Microsoft launches digital skills programme in UK schools

Microsoft launches digital skills programme in UK schools

Initiative will introduce students to technology sector and topics such as AI, IoT and coding

Elly Yates-Roberts |

Microsoft has launched a new digital skills programme in UK schools, called Explore the Digital Future. The initiative aims to prepare students for the modern workplace by introducing them to the technology sector and providing teaching in topics such as artificial intelligence, big data, the internet of things and coding. 

The programme offers discovery sessions, hands-on experiences and qualifications for 11 to 16-year-olds. It was launched in Digital Skills Week in April with an event featuring space scientist and BBC broadcaster Dr Maggie Aderin-Pocock; Alex Warner, principal of the South Central Institute of Technology; and Clare Riley, education skills lead at Microsoft UK. 

“Digital skills have never been more important,” said Chris Rothwell, director of education at Microsoft UK. “With the world now embracing a more hybrid way of working, technology is playing a key part in all our lives. In order to prepare young people for a more digital workplace, it’s crucial that they learn those skills now. We are working with schools across the UK, and I’m excited to see the impact that the Explore the Digital Future programme will have on classrooms.”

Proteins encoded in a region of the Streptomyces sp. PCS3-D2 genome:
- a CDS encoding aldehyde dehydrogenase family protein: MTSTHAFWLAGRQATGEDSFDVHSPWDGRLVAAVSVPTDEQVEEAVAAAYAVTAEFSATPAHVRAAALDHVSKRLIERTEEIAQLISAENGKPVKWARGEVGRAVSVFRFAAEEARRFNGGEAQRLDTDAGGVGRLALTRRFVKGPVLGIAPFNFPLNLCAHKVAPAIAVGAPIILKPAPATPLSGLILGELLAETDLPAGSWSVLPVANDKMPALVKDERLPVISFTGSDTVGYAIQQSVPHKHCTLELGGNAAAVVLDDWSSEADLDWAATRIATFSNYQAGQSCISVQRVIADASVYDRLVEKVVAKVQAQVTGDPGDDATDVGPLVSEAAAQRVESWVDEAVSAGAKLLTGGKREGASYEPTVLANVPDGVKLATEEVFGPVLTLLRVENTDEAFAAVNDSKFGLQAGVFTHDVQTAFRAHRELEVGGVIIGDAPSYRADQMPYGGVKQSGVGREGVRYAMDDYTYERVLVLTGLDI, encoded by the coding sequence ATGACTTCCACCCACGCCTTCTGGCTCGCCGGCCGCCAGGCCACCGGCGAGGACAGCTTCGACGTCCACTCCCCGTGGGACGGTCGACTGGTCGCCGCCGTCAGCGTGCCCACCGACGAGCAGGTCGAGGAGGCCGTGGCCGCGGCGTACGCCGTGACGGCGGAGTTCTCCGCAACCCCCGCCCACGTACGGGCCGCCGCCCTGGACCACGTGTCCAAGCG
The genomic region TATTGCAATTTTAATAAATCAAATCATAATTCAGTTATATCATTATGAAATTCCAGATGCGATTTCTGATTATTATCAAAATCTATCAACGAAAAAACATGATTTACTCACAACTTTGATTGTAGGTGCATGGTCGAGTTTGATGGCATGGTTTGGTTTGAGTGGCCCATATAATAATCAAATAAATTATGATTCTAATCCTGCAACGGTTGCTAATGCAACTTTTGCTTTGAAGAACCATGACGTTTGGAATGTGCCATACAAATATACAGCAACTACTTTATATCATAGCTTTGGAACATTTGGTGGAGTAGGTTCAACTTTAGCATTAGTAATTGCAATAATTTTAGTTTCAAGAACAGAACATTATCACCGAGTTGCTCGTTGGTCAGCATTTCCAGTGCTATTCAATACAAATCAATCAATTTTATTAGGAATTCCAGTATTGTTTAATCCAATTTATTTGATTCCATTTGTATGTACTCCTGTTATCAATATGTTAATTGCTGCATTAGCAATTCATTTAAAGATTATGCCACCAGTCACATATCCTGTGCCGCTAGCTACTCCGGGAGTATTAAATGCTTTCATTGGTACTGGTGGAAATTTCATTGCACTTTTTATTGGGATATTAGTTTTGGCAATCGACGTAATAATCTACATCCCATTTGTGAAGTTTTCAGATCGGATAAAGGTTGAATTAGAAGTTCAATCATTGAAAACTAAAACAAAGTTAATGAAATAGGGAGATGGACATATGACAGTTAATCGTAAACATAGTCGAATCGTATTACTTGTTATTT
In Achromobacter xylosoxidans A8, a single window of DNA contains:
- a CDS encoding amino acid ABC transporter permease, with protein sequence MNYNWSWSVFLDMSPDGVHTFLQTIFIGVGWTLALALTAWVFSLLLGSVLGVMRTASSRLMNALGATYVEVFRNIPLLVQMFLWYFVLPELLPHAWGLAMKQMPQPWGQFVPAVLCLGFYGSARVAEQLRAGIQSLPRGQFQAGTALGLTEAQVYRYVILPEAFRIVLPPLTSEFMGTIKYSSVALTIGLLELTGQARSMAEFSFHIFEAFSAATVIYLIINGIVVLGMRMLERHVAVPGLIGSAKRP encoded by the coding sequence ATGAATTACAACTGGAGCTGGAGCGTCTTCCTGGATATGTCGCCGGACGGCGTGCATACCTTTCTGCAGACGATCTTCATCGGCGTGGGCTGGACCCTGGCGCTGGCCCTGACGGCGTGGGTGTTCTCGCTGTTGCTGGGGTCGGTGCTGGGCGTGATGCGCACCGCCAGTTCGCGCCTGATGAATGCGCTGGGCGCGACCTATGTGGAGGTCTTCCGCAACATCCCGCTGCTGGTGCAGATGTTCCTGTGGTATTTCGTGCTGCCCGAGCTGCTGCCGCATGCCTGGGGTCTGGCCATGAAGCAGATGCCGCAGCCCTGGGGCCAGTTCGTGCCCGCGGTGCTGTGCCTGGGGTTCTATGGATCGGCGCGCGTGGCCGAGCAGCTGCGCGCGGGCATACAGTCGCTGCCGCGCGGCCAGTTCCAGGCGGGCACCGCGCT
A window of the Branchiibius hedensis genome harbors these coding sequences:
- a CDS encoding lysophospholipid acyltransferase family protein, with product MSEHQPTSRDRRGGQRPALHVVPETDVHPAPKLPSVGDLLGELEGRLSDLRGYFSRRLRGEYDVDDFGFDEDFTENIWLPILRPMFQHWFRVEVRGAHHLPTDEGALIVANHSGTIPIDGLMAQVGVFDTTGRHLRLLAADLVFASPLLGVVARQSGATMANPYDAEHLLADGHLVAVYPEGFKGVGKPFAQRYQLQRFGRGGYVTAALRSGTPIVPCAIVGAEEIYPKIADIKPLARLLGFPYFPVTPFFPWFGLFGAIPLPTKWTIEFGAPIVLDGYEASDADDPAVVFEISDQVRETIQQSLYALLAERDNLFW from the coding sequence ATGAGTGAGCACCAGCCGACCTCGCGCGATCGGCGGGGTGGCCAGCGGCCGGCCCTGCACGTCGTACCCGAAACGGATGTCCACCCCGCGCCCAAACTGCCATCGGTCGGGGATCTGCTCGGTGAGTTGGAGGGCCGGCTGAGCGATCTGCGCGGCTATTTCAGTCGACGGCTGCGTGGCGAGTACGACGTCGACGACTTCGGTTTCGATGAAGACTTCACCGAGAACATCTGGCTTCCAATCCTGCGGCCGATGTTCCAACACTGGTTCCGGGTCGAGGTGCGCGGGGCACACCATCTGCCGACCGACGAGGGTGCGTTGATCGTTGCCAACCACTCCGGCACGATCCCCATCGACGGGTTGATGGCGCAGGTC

Microsoft Showcase School UTC Reading, which specialises in engineering and computer science, has quickly and easily added the new programme into its curriculum. 

“Explore the Digital Future has been fantastic as a way to introduce technology, coding and digital skills to my pupils,” said Robert Bradley, director of computing at UTC Reading. “One of my classes started an interesting discussion on diversity and inclusivity. It is important that everyone in society is included in the creation of technology so it is truly inclusive of the people who will use it and benefit everyone.  

“Explore the Digital Future has been quick and easy to implement and builds on top of the existing curriculum. It doesn’t replace what I’m currently teaching, it adds to it, taking learning in new and exciting directions. I can’t wait to inspire more pupils with these Microsoft resources.” 

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